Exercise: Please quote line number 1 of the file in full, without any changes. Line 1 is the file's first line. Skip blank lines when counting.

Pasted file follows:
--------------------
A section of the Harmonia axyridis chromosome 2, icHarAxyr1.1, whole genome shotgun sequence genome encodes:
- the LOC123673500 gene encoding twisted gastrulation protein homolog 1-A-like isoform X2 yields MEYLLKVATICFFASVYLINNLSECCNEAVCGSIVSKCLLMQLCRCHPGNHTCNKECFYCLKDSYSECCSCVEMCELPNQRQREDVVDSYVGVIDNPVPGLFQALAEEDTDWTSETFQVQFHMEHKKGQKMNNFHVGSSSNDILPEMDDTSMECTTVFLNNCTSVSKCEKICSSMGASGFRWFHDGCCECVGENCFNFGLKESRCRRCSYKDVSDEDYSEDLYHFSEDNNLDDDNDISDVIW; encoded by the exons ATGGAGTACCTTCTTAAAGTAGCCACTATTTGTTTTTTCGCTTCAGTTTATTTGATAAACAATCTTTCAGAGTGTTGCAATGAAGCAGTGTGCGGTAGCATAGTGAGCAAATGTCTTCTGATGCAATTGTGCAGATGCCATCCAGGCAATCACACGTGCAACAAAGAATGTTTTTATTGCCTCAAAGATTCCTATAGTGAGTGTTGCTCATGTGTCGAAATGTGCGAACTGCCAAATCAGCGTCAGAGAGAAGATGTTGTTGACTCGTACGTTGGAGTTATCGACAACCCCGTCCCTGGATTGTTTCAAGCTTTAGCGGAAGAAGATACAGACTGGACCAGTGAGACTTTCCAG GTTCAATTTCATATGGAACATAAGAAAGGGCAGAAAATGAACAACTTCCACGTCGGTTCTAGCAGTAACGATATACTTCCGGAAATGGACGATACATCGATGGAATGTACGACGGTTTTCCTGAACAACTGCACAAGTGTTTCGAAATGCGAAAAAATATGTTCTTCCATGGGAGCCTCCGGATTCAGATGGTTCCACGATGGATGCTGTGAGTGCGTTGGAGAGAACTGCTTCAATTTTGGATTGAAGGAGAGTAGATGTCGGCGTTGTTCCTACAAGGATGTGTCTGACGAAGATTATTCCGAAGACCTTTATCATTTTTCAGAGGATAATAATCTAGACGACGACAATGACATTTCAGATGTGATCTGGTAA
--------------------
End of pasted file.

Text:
A section of the Harmonia axyridis chromosome 2, icHarAxyr1.1, whole genome shotgun sequence genome encodes: